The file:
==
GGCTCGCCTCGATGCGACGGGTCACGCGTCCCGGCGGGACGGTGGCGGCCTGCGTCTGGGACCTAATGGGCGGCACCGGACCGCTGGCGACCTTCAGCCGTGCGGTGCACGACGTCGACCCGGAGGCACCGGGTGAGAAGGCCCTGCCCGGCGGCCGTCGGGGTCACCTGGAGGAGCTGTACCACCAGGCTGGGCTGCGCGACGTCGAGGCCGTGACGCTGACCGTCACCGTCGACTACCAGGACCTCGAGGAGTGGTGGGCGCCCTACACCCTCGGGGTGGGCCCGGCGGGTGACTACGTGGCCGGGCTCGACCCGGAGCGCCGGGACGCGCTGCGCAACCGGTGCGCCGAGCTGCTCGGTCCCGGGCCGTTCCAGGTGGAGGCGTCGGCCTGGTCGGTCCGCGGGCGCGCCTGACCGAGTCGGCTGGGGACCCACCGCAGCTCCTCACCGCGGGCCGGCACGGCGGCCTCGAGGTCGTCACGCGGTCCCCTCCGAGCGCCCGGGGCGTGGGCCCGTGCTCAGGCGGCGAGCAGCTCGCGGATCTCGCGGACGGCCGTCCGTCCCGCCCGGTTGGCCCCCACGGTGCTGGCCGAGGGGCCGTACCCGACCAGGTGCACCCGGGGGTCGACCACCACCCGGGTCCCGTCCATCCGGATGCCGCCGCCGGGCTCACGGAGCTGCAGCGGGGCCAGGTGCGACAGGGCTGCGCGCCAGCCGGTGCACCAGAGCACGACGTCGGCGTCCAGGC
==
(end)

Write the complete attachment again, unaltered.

GGCTCGCCTCGATGCGACGGGTCACGCGTCCCGGCGGGACGGTGGCGGCCTGCGTCTGGGACCTAATGGGCGGCACCGGACCGCTGGCGACCTTCAGCCGTGCGGTGCACGACGTCGACCCGGAGGCACCGGGTGAGAAGGCCCTGCCCGGCGGCCGTCGGGGTCACCTGGAGGAGCTGTACCACCAGGCTGGGCTGCGCGACGTCGAGGCCGTGACGCTGACCGTCACCGTCGACTACCAGGACCTCGAGGAGTGGTGGGCGCCCTACACCCTCGGGGTGGGCCCGGCGGGTGACTACGTGGCCGGGCTCGACCCGGAGCGCCGGGACGCGCTGCGCAACCGGTGCGCCGAGCTGCTCGGTCCCGGGCCGTTCCAGGTGGAGGCGTCGGCCTGGTCGGTCCGCGGGCGCGCCTGACCGAGTCGGCTGGGGACCCACCGCAGCTCCTCACCGCGGGCCGGCACGGCGGCCTCGAGGTCGTCACGCGGTCCCCTCCGAGCGCCCGGGGCGTGGGCCCGTGCTCAGGCGGCGAGCAGCTCGCGGATCTCGCGGACGGCCGTCCGTCCCGCCCGGTTGGCCCCCACGGTGCTGGCCGAGGGGCCGTACCCGACCAGGTGCACCCGGGGGTCGACCACCACCCGGGTCCCGTCCATCCGGATGCCGCCGCCGGGCTCACGGAGCTGCAGCGGGGCCAGGTGCGACAGGGCTGCGCGCCAGCCGGTGCACCAGAGCACGACGTCGGCGTCCAGGC